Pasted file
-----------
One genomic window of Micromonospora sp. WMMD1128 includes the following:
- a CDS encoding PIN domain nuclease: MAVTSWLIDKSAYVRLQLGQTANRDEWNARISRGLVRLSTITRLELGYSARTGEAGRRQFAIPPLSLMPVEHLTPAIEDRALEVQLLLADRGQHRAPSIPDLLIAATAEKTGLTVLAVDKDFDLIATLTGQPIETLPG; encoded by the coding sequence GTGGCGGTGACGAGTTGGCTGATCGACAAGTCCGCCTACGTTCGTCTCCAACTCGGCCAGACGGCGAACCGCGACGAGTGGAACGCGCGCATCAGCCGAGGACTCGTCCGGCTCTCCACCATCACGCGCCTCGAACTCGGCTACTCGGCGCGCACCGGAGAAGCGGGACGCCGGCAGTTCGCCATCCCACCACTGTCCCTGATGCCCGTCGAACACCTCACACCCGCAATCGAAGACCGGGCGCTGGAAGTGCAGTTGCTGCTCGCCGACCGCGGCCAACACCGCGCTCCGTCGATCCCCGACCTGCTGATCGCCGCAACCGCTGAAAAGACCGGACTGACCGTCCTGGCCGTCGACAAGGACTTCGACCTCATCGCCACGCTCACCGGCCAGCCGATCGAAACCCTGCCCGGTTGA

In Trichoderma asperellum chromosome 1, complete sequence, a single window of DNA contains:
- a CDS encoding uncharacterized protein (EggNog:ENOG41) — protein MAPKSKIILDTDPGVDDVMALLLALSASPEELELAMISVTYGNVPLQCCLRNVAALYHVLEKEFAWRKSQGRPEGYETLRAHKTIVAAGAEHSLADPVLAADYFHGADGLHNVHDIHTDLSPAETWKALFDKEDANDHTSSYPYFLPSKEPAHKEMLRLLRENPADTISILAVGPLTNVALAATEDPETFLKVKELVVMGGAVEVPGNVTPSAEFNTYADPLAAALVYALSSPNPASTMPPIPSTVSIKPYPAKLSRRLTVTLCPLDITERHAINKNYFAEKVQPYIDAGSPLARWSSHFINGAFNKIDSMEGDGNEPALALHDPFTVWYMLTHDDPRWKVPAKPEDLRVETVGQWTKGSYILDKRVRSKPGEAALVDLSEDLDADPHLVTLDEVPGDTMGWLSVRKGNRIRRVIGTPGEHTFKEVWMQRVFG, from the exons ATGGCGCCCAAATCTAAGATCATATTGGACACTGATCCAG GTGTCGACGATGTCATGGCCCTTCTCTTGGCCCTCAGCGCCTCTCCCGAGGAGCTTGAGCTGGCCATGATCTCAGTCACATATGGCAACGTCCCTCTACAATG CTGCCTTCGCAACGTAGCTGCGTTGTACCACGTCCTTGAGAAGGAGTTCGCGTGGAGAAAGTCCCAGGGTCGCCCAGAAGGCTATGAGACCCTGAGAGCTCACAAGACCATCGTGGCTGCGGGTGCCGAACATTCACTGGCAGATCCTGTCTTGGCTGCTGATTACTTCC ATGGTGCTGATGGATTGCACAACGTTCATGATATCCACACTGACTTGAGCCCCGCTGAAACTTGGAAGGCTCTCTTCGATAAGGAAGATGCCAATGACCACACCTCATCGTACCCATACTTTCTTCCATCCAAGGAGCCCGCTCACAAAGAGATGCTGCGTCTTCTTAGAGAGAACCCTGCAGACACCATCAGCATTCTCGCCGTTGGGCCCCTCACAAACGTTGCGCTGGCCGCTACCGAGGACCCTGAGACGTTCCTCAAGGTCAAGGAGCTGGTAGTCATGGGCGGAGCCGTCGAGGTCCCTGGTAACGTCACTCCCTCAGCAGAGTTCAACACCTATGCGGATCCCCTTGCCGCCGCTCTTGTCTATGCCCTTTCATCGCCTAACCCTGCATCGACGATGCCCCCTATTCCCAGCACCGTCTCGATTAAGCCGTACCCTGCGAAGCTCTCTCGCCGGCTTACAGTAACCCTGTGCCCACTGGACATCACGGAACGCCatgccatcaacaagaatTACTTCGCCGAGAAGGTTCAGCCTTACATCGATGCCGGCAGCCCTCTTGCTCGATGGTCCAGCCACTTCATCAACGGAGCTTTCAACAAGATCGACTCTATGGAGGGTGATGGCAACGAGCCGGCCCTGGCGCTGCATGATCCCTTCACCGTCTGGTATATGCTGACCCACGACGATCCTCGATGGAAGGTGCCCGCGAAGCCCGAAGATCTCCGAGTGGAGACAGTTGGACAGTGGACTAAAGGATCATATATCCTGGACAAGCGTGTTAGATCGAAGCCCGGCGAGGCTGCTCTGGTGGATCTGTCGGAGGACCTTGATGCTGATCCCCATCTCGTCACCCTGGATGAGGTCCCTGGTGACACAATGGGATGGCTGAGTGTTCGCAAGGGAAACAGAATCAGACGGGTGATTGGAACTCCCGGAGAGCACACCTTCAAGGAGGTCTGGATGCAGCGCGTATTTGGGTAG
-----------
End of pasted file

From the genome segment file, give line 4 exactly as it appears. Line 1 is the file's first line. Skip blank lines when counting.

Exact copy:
- a CDS encoding uncharacterized protein (EggNog:ENOG41) — protein MAPKSKIILDTDPGVDDVMALLLALSASPEELELAMISVTYGNVPLQCCLRNVAALYHVLEKEFAWRKSQGRPEGYETLRAHKTIVAAGAEHSLADPVLAADYFHGADGLHNVHDIHTDLSPAETWKALFDKEDANDHTSSYPYFLPSKEPAHKEMLRLLRENPADTISILAVGPLTNVALAATEDPETFLKVKELVVMGGAVEVPGNVTPSAEFNTYADPLAAALVYALSSPNPASTMPPIPSTVSIKPYPAKLSRRLTVTLCPLDITERHAINKNYFAEKVQPYIDAGSPLARWSSHFINGAFNKIDSMEGDGNEPALALHDPFTVWYMLTHDDPRWKVPAKPEDLRVETVGQWTKGSYILDKRVRSKPGEAALVDLSEDLDADPHLVTLDEVPGDTMGWLSVRKGNRIRRVIGTPGEHTFKEVWMQRVFG, from the exons ATGGCGCCCAAATCTAAGATCATATTGGACACTGATCCAG GTGTCGACGATGTCATGGCCCTTCTCTTGGCCCTCAGCGCCTCTCCCGAGGAGCTTGAGCTGGCCATGATCTCAGTCACATATGGCAACGTCCCTCTACAATG CTGCCTTCGCAACGTAGCTGCGTTGTACCACGTCCTTGAGAAGGAGTTCGCGTGGAGAAAGTCCCAGGGTCGCCCAGAAGGCTATGAGACCCTGAGAGCTCACAAGACCATCGTGGCTGCGGGTGCCGAACATTCACTGGCAGATCCTGTCTTGGCTGCTGATTACTTCC ATGGTGCTGATGGATTGCACAACGTTCATGATATCCACACTGACTTGAGCCCCGCTGAAACTTGGAAGGCTCTCTTCGATAAGGAAGATGCCAATGACCACACCTCATCGTACCCATACTTTCTTCCATCCAAGGAGCCCGCTCACAAAGAGATGCTGCGTCTTCTTAGAGAGAACCCTGCAGACACCATCAGCATTCTCGCCGTTGGGCCCCTCACAAACGTTGCGCTGGCCGCTACCGAGGACCCTGAGACGTTCCTCAAGGTCAAGGAGCTGGTAGTCATGGGCGGAGCCGTCGAGGTCCCTGGTAACGTCACTCCCTCAGCAGAGTTCAACACCTATGCGGATCCCCTTGCCGCCGCTCTTGTCTATGCCCTTTCATCGCCTAACCCTGCATCGACGATGCCCCCTATTCCCAGCACCGTCTCGATTAAGCCGTACCCTGCGAAGCTCTCTCGCCGGCTTACAGTAACCCTGTGCCCACTGGACATCACGGAACGCCatgccatcaacaagaatTACTTCGCCGAGAAGGTTCAGCCTTACATCGATGCCGGCAGCCCTCTTGCTCGATGGTCCAGCCACTTCATCAACGGAGCTTTCAACAAGATCGACTCTATGGAGGGTGATGGCAACGAGCCGGCCCTGGCGCTGCATGATCCCTTCACCGTCTGGTATATGCTGACCCACGACGATCCTCGATGGAAGGTGCCCGCGAAGCCCGAAGATCTCCGAGTGGAGACAGTTGGACAGTGGACTAAAGGATCATATATCCTGGACAAGCGTGTTAGATCGAAGCCCGGCGAGGCTGCTCTGGTGGATCTGTCGGAGGACCTTGATGCTGATCCCCATCTCGTCACCCTGGATGAGGTCCCTGGTGACACAATGGGATGGCTGAGTGTTCGCAAGGGAAACAGAATCAGACGGGTGATTGGAACTCCCGGAGAGCACACCTTCAAGGAGGTCTGGATGCAGCGCGTATTTGGGTAG